We found 4 nuclear cardiology providers who accept MultiPlan near Virginia Beach, VA.

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Specializes in Adult Cardiology, Nuclear Cardiology
1708 Old Donation Parkway
Virginia Beach, VA
 

Dr. Charles Ashby is a cardiologist and nuclear cardiology specialist in Chesapeake, VA and Virginia Beach, VA. Dr. Ashby is affiliated with Chesapeake Regional Medical Center, Sentara Norfolk General Hospital, and Sentara Virginia Beach General Hospital. He accepts MAMSI, Anthem, and Blue Cross/Blue Shield, as well as other insurance carriers. He obtained his medical school training at Virginia Commonwealth University (VCU) School of Medicine and performed his residency at a hospital affiliated with the University of Virginia.

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Specializes in Adult Cardiology, Nuclear Cardiology
1708 Old Donation Parkway
Virginia Beach, VA
 

Dr. John Kenerson is a cardiologist and nuclear cardiology specialist in Virginia Beach, VA and Chesapeake, VA. He is affiliated with Chesapeake Regional Medical Center, Sentara Norfolk General Hospital, and Sentara Virginia Beach General Hospital. He is an in-network provider for MAMSI, Anthem, and Blue Cross/Blue Shield, in addition to other insurance carriers. Dr. Kenerson is a graduate of the University of Vermont College of Medicine and a graduate of the University of Vermont/Fletcher Allen Health Care's residency program.

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Specializes in Adult Cardiology, Nuclear Cardiology
1708 Old Donation Parkway
Virginia Beach, VA
 

Dr. Mohit Bhasin's specialties are adult cardiology and nuclear cardiology. He practices in Chesapeake, VA and Virginia Beach, VA. He takes several insurance carriers, including MAMSI, Anthem, and Blue Cross/Blue Shield. He graduated from Emory University School of Medicine and then he performed his residency at a hospital affiliated with Emory University. Dr. Bhasin is professionally affiliated with Chesapeake Regional Medical Center, Sentara Norfolk General Hospital, and Sentara Virginia Beach General Hospital.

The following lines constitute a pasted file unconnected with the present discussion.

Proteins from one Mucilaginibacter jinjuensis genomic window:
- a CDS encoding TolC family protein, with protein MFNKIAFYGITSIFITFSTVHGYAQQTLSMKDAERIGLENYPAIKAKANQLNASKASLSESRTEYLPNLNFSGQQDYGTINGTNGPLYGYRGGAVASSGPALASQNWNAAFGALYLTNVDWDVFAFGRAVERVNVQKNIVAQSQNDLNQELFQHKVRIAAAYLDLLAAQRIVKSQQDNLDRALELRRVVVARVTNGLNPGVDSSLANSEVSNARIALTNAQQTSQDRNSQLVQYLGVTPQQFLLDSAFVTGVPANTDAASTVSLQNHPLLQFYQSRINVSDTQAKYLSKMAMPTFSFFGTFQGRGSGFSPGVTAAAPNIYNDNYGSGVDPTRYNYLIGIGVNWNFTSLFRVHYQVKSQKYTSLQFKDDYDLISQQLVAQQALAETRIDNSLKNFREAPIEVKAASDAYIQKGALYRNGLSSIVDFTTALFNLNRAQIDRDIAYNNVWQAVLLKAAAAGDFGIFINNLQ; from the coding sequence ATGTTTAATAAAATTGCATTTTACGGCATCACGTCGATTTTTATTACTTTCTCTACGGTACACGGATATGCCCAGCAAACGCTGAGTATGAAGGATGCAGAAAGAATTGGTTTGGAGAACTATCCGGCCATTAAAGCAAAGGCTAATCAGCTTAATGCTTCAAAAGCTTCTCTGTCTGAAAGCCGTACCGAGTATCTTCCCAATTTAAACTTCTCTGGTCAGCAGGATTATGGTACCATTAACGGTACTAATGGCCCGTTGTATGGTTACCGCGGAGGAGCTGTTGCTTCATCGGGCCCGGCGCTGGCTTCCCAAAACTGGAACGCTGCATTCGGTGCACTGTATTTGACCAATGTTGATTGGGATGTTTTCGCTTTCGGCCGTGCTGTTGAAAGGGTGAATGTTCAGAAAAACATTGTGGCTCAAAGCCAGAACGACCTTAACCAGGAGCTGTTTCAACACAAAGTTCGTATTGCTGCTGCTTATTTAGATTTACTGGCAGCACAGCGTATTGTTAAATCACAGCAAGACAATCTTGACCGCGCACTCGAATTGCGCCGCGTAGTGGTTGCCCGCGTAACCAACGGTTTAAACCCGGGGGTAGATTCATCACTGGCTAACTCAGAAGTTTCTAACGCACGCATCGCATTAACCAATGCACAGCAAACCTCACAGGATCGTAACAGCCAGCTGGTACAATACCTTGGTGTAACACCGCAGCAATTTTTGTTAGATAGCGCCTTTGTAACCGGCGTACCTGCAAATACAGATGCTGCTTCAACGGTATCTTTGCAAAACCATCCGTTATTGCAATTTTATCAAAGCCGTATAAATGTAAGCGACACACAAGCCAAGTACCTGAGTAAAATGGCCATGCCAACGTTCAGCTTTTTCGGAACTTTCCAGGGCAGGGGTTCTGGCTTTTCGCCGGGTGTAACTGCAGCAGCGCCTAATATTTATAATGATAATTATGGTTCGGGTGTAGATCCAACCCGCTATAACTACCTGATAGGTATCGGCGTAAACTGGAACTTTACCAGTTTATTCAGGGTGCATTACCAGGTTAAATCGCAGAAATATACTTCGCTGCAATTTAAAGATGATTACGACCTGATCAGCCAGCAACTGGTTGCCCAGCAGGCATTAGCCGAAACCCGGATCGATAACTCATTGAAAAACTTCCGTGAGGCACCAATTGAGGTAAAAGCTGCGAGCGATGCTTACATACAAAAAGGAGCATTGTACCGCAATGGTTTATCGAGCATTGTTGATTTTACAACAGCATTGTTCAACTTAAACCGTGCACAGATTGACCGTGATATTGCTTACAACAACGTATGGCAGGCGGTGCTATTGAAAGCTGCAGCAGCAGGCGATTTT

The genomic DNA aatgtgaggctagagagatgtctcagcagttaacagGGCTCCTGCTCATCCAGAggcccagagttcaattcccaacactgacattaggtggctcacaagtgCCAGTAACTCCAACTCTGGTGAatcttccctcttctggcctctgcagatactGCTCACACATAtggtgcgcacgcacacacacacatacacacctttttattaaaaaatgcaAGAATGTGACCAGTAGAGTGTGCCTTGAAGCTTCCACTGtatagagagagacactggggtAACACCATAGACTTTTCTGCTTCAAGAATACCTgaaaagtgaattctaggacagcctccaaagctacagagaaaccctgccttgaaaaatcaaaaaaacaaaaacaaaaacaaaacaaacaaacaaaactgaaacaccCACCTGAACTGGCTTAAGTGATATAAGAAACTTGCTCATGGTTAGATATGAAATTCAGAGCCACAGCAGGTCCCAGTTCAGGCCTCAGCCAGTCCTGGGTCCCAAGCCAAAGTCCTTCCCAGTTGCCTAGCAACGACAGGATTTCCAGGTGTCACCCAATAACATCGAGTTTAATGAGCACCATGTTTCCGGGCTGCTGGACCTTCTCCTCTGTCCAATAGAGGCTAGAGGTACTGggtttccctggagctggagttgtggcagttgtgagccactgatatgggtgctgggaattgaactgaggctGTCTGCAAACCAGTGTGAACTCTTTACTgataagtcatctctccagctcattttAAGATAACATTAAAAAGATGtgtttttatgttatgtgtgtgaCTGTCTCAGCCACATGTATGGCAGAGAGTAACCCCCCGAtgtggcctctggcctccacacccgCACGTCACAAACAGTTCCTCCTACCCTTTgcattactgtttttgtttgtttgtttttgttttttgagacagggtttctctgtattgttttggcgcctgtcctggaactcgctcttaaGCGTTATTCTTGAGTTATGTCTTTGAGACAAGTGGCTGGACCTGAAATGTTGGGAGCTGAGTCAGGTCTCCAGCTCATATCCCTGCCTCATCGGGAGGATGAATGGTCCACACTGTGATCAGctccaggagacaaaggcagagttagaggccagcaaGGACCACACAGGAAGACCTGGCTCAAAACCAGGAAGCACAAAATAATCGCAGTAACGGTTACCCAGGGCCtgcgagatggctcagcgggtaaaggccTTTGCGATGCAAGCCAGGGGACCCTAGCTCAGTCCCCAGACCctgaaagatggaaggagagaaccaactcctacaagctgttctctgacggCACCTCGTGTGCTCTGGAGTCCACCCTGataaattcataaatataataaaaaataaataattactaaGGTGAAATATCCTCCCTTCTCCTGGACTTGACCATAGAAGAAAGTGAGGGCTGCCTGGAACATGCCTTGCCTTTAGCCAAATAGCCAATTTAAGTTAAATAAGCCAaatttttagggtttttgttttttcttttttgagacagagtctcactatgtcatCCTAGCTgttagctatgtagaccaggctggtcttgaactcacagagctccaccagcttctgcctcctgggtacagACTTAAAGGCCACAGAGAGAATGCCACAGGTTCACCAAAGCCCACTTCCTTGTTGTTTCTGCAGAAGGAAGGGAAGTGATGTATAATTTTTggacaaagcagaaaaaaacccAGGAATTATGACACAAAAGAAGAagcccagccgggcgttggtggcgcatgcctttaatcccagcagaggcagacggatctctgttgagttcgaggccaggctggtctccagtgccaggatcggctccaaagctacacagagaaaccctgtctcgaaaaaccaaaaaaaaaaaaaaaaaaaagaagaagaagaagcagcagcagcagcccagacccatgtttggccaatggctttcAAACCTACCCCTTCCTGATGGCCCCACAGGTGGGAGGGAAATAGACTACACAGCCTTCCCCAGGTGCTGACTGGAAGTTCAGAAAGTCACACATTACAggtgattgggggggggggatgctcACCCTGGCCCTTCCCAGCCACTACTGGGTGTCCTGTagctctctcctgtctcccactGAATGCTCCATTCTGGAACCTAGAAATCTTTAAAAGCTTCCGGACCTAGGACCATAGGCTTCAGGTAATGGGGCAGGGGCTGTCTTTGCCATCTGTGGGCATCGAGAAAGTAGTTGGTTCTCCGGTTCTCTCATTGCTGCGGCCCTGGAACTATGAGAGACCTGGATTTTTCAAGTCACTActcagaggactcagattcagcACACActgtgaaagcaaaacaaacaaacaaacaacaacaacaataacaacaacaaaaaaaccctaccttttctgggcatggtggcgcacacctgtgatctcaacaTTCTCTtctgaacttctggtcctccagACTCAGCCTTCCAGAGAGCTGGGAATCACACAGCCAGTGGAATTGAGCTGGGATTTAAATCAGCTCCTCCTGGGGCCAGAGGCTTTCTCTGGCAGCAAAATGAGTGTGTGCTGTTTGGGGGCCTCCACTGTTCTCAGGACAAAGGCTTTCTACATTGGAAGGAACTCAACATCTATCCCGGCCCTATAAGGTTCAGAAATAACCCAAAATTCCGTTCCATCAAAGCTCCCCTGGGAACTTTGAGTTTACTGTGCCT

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Specializes in Adult Cardiology, Nuclear Cardiology
1708 Old Donation Parkway
Virginia Beach, VA
 

Dr. Sarah Joyner is an adult cardiology and nuclear cardiology specialist in Chesapeake, VA and Virginia Beach, VA. She attended Eastern Virginia Medical School and subsequently trained at a hospital affiliated with Virginia Commonwealth University (VCU) for residency. Dr. Joyner honors MAMSI, Anthem, and Blue Cross/Blue Shield, in addition to other insurance carriers. She is professionally affiliated with Chesapeake Regional Medical Center, Sentara Norfolk General Hospital, and Sentara Virginia Beach General Hospital.

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What is Nuclear Cardiology?

Nuclear cardiology is the use of safe, small amounts of radioactive material, called tracers, to take very accurate pictures or video of the heart. Nuclear cardiology can not only provide excellent images of the heart muscle, but it can also tell doctors about the function and health of the heart. That is to say, nuclear cardiology doesn’t just examine what the heart looks like, it sees how well the heart muscle is working. It’s very useful for diagnosing heart disease, identifying damage from a heart attack, or evaluating if a patient’s treatments are working well enough.

During a nuclear cardiology exam, the tracer is injected into a vein and taken up by the heart. Then a special camera, called a gamma camera, takes pictures of the tracer moving within the beating heart. The images can show areas where heart muscle has been damaged or scarred due to a heart attack, or where blood flow within the heart may not be adequate due to blocked arteries.

There are several different kinds of nuclear cardiology tests and each looks at something slightly different. The most commonly used test is called myocardial perfusion. Others include ventriculography, to show the chambers of the heart; PET scans, to monitor blood flow; and MUGA scans, to examine how well the heart is pumping.

Nuclear cardiology tests do not hurt, and do not require anything more than an injection. They are a powerful source of information for patients suffering from heart disease or coronary artery disease.
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